The Gleneagles hotel, which is owned by UK drinks multinational Diageo, is not the only venue hosting a G8 summit today. The official G8 Business Summit is taking place in London, hosted by Business Action for Africa and chaired by former Shell boss and current Anglo-American PLC chairman, Sir Mark Moody Stuart. But who is behind this initiative and where does it come from?
As Lucy Michaels of Corporate Watch reports in this month’s Red Pepper (see 'Our Corporate Interest'), Business Action for Africa is only the latest incarnation of a corporate coalition intent on profiting from the underdevelopment of Africa.
Business Contact Group
In July 2004, a ‘Business Contact Group’ was established by Gordon Brown and Reuters chairman, Niall Fitzgerald, to involve corporations in consultations for the Commission for Africa. The Group was made up of 16 corporations including: De Beers, Rio Tinto, Shell, Unilever, British American Tobacco, GlaxoSmithKline, Anglo-American and Diageo. Its programme was managed by Koosum Kalyan of Shell International. (see corporate watch for profiles of their activities). Niall Fitzgerald recently co-chaired the World Economic Forum summit on Africa.
Commission for Africa
The Commission for Africa report was released in March 2005. For assessments, see 'Africa's second 'last chance'' by Yao Graham, coordinator of Third World Network, Africa; Paul Cammack's breakdown of who the commissioners were or these alternative proposals. Corporate Watch’s report on The Commission for Africa can be found here.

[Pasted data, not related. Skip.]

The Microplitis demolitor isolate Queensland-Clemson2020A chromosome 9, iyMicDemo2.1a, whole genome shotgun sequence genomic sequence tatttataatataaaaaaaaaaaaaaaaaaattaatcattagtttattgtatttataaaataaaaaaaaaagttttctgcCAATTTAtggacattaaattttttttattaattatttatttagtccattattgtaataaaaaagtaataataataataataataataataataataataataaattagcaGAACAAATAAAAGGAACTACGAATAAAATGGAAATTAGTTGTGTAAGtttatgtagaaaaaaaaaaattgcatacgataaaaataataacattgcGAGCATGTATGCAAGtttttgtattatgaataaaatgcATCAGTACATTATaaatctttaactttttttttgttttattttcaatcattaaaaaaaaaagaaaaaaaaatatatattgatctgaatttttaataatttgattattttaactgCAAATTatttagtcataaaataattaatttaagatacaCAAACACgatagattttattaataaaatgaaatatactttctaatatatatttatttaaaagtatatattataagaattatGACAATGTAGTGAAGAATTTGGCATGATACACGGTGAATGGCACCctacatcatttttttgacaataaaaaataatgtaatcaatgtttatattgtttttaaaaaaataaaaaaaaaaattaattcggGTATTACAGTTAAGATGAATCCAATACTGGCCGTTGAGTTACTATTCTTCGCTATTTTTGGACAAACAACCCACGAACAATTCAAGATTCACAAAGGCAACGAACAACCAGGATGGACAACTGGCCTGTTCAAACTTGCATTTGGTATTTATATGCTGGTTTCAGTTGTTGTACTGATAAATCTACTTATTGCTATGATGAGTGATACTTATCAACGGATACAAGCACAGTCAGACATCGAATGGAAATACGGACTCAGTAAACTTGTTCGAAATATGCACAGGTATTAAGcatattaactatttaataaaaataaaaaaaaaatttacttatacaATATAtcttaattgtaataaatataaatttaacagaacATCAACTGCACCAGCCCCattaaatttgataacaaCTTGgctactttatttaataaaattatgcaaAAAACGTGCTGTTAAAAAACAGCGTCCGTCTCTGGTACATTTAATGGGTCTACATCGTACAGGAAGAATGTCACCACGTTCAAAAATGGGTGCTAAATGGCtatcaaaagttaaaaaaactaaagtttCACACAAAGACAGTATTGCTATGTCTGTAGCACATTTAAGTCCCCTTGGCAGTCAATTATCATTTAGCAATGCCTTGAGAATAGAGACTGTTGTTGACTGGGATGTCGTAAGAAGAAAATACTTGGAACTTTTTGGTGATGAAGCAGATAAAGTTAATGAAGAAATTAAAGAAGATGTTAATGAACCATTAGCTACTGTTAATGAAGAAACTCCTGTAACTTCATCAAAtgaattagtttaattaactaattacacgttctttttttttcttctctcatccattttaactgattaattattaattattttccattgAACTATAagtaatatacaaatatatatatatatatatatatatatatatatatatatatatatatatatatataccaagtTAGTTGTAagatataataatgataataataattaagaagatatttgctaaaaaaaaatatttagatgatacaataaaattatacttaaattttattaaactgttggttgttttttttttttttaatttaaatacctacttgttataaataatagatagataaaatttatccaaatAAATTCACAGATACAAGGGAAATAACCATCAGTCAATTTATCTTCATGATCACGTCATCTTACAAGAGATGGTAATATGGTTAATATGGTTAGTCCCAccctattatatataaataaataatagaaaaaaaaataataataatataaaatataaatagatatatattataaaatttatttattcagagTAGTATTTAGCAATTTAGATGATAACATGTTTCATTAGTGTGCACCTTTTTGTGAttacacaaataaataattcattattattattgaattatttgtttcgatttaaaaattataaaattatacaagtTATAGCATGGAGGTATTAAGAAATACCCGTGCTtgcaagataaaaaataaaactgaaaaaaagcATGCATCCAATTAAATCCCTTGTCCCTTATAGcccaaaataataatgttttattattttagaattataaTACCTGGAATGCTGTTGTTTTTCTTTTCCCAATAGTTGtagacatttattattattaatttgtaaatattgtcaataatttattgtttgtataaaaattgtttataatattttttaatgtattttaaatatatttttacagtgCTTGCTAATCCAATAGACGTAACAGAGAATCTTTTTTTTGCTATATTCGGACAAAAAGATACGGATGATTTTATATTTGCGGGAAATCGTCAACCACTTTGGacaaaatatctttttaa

(Image: Africa Commission comes clean on its true intentions)
Anglo American PLC
Anglo American PLC has been a key player in corporate lobbying of the G8. But a recent report by Human Rights Watch exposed the human rights record of its subsidiary the AngloGold Ashanti group, which it criticises for working extensively with mercenaries and warlords in order to gain access to the precious metals of the Democratic Republic of Congo.
Sir Mark Moody Stuart
Sir Mark Moody Stuart was formerly chairman of Shell, who’s dodgy human rights and environmental record needs few introductions. In 2002, Moody Stuart successfully lobbied at the Johannesburg Earth Summit against regulation of corporations on behalf of the cunningly named ‘Business Action on Sustainable Development’.
Moody Stuart is also co-chair of the Global Business Coalition on HIV/Aids, which includes the main pharmaceutical giants that in 2001 accused the South African government of violating patent rules over legislation that sought cheaper generic versions of branded Aids drugs. For more on Moody Stuart, go here